Episode 3: Africa in Historical Context


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Africa in Historical Context — Introduction:

In this episode, we look at Africa in historical context and the events leading up to the Atlantic slave trade. Black Studies is a response to widespread misrepresentation of the history of the African continent and people of African descent, but what does an alternative context look like? Do we simply glorify Africa in response? If, in fact we are to look to Africa’s glorious past as an alternative, then how did things go from a wealthy Africa to the Atlantic Slave Trade and European colonization? We will explore rise and fall of powerful and wealthy African kingdoms as well as the fateful path they took that ultimately led to the Atlantic slave trade -the trafficking of millions of human beings from West Africa to the Americas.

Throughout history, civilizations have risen and fallen. By the 16th century, Europe is in a state of expansion. Europe was in the midst of an age of Renaissance and Exploration and at that particular time Africa happens to be in a state of decline. But backing up the timeline to, say the 4th and 5th century, Rome is declining; Europe is in the Dark Ages, you see feudalism, warlordism, disease, black plague, bubonic plague and various kingdoms that are vying for what’s left of the crumbling Roman Empire. As it happens, at that particular time Africa is thriving. So, how we go from wealthy West African kingdoms to the Africa that exists at the time of European colonization. There is a very complex chain of events that takes place with some key players that helps to explain how that process unfolds.

One of the first key players influencing the African continent as a whole is Egypt. Egypt sits on some prime real estate. The 2nd two major players on the scene, Greece and Rome, are very quickly going to realize that in order to get what they need to survive they need to somehow go through Egypt. That’s the reason why Alexander the Great in 322 BC conquerors Egypt and makes it a Grecian province — the same thing with Rome for the same reason. They’re going to capture much of North Africa and the gateway to the Middle East, which means access to China in order to get what they need to survive.

By the time Rome conquers much of North Africa, they have already established a relationship with the folks in the trans- Sahara. So already folks in West Africa and the trans-Sahara are linked into this global network of trade that Rome has established for its own reasons because they need access to trade in China.

Around the 6th century A.D., Islam is starting to expand across North Africa, across Egypt — the Mameluk Empire. Coincidentally you have a subsequent decline in Rome, partly because access to trade with Asia has now been blocked by the Muslims. As Rome starts to crumble we see bubonic plague, middle ages, feudalism, warlordism — it’s a very violent time not a very pleasant place to live.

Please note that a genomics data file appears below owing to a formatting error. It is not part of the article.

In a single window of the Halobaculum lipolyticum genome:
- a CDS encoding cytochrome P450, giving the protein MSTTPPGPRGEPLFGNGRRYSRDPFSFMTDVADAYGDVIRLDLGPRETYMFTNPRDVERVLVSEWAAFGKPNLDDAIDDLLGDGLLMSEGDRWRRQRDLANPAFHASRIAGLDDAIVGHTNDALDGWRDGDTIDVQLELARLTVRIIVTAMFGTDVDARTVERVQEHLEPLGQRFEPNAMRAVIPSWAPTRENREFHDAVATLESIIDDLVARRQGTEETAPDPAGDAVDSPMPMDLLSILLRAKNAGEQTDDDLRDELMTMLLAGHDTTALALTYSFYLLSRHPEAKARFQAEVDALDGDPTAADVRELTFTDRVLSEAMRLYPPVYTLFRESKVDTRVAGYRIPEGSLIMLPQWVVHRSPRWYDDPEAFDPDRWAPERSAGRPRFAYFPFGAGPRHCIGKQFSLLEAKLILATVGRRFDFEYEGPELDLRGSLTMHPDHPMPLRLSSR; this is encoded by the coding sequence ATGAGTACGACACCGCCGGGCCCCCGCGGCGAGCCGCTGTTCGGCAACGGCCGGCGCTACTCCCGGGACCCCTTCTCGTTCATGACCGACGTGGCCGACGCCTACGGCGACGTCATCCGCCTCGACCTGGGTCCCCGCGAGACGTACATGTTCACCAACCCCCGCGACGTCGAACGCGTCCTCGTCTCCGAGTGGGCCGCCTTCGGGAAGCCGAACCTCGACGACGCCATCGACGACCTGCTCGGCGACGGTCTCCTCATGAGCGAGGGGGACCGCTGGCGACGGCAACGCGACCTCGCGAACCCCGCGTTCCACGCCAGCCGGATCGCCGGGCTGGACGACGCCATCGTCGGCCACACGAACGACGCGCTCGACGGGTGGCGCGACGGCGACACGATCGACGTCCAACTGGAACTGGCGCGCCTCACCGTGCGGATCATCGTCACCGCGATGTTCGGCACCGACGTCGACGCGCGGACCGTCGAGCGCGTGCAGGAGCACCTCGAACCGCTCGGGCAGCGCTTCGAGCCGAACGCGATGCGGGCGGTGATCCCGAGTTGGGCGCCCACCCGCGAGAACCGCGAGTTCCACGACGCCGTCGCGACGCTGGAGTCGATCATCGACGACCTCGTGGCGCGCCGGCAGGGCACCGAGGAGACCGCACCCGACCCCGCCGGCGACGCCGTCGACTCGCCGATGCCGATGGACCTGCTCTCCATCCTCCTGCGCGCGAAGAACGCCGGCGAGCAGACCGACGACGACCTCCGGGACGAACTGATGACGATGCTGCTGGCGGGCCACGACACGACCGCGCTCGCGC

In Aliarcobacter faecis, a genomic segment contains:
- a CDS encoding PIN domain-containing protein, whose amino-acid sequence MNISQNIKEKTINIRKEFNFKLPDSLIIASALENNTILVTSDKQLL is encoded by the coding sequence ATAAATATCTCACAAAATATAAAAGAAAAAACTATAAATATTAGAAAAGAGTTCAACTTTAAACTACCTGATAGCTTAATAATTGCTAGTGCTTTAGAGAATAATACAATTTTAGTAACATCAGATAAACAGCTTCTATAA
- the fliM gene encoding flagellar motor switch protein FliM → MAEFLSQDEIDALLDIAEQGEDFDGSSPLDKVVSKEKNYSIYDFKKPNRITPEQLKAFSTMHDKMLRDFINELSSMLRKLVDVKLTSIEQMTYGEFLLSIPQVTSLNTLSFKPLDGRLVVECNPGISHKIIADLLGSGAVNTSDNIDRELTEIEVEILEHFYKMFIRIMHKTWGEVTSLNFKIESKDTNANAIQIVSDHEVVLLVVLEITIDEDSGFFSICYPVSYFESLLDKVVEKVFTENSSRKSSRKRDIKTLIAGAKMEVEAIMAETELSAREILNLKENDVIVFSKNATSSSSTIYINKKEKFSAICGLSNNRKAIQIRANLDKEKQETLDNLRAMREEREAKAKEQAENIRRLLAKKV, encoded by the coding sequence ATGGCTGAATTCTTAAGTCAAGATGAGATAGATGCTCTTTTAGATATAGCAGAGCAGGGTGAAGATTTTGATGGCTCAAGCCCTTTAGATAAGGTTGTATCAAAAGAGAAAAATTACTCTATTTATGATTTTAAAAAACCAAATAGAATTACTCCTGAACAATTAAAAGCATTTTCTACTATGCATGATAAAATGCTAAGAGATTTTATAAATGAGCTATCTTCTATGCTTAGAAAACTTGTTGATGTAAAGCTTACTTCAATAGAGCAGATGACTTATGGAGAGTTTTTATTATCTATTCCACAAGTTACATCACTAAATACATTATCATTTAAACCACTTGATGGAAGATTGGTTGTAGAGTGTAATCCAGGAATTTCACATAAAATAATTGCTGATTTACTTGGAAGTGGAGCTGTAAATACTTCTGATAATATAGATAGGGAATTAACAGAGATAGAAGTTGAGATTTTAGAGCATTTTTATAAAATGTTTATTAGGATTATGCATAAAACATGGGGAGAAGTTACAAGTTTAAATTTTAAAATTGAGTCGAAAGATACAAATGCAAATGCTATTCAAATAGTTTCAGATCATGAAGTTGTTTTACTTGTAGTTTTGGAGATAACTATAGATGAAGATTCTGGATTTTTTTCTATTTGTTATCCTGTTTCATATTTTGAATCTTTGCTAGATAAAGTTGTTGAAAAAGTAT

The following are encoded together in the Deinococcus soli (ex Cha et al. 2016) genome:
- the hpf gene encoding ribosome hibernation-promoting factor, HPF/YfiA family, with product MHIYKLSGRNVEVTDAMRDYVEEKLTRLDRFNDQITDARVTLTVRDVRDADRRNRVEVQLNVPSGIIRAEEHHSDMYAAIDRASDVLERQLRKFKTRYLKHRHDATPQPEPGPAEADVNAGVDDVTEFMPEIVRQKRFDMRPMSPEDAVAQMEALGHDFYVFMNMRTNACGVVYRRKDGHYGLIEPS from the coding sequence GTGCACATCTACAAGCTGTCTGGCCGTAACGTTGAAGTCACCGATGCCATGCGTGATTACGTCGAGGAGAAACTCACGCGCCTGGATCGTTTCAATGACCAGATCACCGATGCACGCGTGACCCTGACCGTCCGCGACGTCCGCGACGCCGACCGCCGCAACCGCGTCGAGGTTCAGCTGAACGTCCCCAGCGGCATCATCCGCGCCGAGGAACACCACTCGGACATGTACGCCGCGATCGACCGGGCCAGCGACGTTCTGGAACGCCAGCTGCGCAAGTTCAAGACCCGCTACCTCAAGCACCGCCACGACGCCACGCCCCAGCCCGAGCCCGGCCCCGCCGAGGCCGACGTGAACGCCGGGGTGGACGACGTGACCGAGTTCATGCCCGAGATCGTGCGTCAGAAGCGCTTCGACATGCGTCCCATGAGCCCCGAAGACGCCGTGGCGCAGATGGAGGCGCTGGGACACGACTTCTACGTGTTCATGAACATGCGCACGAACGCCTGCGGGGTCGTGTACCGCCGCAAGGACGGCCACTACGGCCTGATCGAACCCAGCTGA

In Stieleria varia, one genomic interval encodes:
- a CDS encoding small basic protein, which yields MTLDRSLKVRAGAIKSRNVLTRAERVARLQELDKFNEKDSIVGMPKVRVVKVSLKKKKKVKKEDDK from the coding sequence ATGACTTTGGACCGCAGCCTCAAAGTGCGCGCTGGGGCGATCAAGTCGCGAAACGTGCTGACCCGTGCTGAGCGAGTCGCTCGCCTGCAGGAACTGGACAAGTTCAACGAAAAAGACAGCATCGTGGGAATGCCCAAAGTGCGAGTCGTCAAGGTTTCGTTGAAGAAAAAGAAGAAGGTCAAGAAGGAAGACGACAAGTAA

Also as Rome declines, West Africa begins to expand to fill that vacuum that Rome has left. A series of large and powerful West African kingdoms will going to dominate events in West Africa for the next several hundred year. Until about the 1600s, the kingdoms of Ghana, Mali, and Songhai dominate the sub-Saharan region of West Africa and trans-Saharan trade routes.

In 1453 Constantinople was conquered by the Muslims and it became Istanbul. It was the fall of Constantinople that prompted Spain to hire Christopher Columbus to sail all the way around the world to try to get to Asia and it prompted the Portuguese to try to circumnavigate Africa. When Portugal circumnavigates Africa? Africa is cut out of the picture and the trans-Saharan trade comes into disuse.

Slavery is nothing new in human history and tends to go hand-in-hand with conquest. The Egyptians would conquer their neighbors and they would make slaves of them. The Greeks conquered their neighbors and made slaves of them as did the Romans and virtually every other human civilization in one form or another. As West Africa began to fall apart the one thing that they have plenty of — slaves as a result of conflict — is the one thing that expanding Europeans are in need of. There had been a trans-Saharan slave trade in West Africa centuries before Europeans arrived on the scene. When Europeans arrived on the scene the slave trade continued – only not over the trans-Sahara, but across the Atlantic.


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